H has a crush on another 8th grader. I think when I look back this may be the turning point for when my little girl changed into a teenager. When she was little, we never had a really bad “terrible 2” stage, and other than her anxiety over grades in middle school, the transition was really smooth. She always told me everything about her day, asked about mine, and took my advice on just about everything, from school work to personal habits, and even every once in awhile, she listened to my input about boys. Not anymore.
Now, I get the ipod in the ears, the “mmm-hmmm”, or “not much”, “fine”, and “nothing” one syllable answers when I ask her questions. I’m trying not to get too upset. I know it’s part of her growing up, becoming more independent, and thinking for herself. It’s hard to admit to myself that J and I are not the only influences on her life anymore. I can still steer her, gently protect her to a certain degree, and hopefully give her opportunities to make her own decisions and along with that, her own mistakes. With luck she’ll learn from those mistakes, and try to make more good choices than bad.
Right now, the “crush” is very exciting. I do remember those feelings. I also remember the heartbreak that came after the initial exhilaration. I wish I could protect her from that, but I think she has to go through all of it, the good and the bad. I can’t wait until she comes out on the other side, to my open arms!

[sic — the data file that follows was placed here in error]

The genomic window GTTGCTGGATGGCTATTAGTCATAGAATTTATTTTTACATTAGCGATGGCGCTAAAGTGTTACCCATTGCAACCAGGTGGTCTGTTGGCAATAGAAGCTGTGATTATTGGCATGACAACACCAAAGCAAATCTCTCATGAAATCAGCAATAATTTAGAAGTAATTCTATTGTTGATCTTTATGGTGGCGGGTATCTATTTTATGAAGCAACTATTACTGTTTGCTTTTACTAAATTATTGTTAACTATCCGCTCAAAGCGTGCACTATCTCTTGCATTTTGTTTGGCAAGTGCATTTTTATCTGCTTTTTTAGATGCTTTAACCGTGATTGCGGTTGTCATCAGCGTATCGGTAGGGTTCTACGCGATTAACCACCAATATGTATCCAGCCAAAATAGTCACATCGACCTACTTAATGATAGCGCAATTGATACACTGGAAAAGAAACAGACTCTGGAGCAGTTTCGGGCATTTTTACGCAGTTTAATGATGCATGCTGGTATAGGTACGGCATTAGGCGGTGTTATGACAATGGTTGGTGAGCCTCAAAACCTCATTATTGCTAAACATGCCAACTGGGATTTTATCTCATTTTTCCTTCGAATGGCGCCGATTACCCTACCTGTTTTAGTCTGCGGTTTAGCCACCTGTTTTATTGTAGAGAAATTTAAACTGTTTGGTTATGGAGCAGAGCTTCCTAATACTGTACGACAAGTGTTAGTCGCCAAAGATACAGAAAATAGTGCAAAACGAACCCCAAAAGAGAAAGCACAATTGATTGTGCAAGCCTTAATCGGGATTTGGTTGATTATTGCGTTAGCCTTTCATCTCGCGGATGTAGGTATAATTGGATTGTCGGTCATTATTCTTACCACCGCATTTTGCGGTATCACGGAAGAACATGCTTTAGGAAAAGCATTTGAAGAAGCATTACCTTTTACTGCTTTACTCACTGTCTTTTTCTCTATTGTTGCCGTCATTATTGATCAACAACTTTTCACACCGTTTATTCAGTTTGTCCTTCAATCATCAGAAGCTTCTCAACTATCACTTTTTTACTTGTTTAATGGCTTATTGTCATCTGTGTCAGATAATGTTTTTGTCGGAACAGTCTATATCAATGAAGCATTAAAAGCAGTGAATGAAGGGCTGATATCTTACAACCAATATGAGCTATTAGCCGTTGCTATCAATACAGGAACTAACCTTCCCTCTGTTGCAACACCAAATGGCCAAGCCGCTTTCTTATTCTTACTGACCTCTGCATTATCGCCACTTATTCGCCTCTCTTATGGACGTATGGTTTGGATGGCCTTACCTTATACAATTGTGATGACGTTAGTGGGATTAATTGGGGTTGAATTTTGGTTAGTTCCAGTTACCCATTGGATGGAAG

Took H and two friends to Florida for the weekend. She’ll be 14 in a week. It was a really great weekend for the girls…they’re old enough and well behaved enough to have some freedom…riding on the golf cart, going to the beach club, shopping at the mall, and they had a blast. At this point in time, we are so thrilled with her choice of friends. They seem to be good influences, well behaved, good students, and they all have so much fun together. It was fun to just sit back and observe.
I just got an email reminding me that it’s the 20th anniversary of a really fun beach party I used to go to. A friend’s parents had a beach house, and what started as a small gathering grew every year to this huge crazy party. It was called the “SOB”…no one really knew what it stood for, although every year we’d try to decide, but it had one rule…”Bring no ties”. You weren’t supposed to bring anyone you’d seen socially more than once. Mass quantities of beer, smurf punch, jug wine, and shots were consumed. We had so much fun (at least, I think we did), but now I have to worry about H going to the beach without us! I’d like to think that she is so much smarter than I was.
H asked me today if she should watch what she’s eating. She already eats healthier than most of her friends. There is a scale in the workout room and she and her two friends get on it every now and then, and of course, compare weights. Last week, H weighed 2 lbs less than this week, so she’s afraid since she decided not to run cross country that she’s gaining too much weight. I try to explain about puberty, muscle weighing more than fat, etc., but I can tell she’s not sure she’s buying it. She never weighs herself at home. The doctor weighs her, and they weigh her at camp, but that’s about it. Even though she is NOT by any stretch of the imagination overweight, I can tell she’s starting to worry about it. She’s growing taller, she’s filling out, and it’s all perfectly normal. How are parents supposed to encourage healthy habits? I am afraid that I have inadvertently projected my fear of overweight to her. I’m very careful never to talk about “dieting” or my own preoccupation with not gaining weight like my relatives, but I think she picks up on it anyway. Already, a friend has struggled with disordered body image, etc. I don’t want H to have to worry about that kind of thing!